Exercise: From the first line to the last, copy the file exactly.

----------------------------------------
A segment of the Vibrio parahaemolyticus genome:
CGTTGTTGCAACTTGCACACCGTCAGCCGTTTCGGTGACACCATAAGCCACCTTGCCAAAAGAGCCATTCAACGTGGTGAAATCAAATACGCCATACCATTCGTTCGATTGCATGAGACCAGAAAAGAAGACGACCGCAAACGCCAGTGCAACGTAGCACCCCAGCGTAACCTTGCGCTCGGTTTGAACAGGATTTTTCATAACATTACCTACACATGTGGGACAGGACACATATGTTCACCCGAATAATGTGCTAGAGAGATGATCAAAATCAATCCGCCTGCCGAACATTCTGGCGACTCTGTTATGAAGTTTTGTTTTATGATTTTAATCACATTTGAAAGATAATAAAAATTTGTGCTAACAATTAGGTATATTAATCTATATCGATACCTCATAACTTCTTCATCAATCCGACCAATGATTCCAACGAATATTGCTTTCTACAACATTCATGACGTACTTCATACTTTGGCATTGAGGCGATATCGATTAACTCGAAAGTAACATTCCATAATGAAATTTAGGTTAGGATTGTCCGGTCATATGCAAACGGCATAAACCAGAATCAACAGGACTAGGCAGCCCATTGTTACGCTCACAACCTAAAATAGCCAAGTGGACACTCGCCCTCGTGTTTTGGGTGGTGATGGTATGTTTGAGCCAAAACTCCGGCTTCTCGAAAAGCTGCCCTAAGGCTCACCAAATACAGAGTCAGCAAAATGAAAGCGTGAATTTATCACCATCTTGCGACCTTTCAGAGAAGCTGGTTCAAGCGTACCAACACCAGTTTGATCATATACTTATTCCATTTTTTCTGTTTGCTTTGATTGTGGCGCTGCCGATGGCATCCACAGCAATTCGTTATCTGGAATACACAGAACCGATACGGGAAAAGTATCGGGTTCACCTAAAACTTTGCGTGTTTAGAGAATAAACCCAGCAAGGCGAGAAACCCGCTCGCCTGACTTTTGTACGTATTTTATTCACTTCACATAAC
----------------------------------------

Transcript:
A segment of the Vibrio parahaemolyticus genome:
CGTTGTTGCAACTTGCACACCGTCAGCCGTTTCGGTGACACCATAAGCCACCTTGCCAAAAGAGCCATTCAACGTGGTGAAATCAAATACGCCATACCATTCGTTCGATTGCATGAGACCAGAAAAGAAGACGACCGCAAACGCCAGTGCAACGTAGCACCCCAGCGTAACCTTGCGCTCGGTTTGAACAGGATTTTTCATAACATTACCTACACATGTGGGACAGGACACATATGTTCACCCGAATAATGTGCTAGAGAGATGATCAAAATCAATCCGCCTGCCGAACATTCTGGCGACTCTGTTATGAAGTTTTGTTTTATGATTTTAATCACATTTGAAAGATAATAAAAATTTGTGCTAACAATTAGGTATATTAATCTATATCGATACCTCATAACTTCTTCATCAATCCGACCAATGATTCCAACGAATATTGCTTTCTACAACATTCATGACGTACTTCATACTTTGGCATTGAGGCGATATCGATTAACTCGAAAGTAACATTCCATAATGAAATTTAGGTTAGGATTGTCCGGTCATATGCAAACGGCATAAACCAGAATCAACAGGACTAGGCAGCCCATTGTTACGCTCACAACCTAAAATAGCCAAGTGGACACTCGCCCTCGTGTTTTGGGTGGTGATGGTATGTTTGAGCCAAAACTCCGGCTTCTCGAAAAGCTGCCCTAAGGCTCACCAAATACAGAGTCAGCAAAATGAAAGCGTGAATTTATCACCATCTTGCGACCTTTCAGAGAAGCTGGTTCAAGCGTACCAACACCAGTTTGATCATATACTTATTCCATTTTTTCTGTTTGCTTTGATTGTGGCGCTGCCGATGGCATCCACAGCAATTCGTTATCTGGAATACACAGAACCGATACGGGAAAAGTATCGGGTTCACCTAAAACTTTGCGTGTTTAGAGAATAAACCCAGCAAGGCGAGAAACCCGCTCGCCTGACTTTTGTACGTATTTTATTCACTTCACATAAC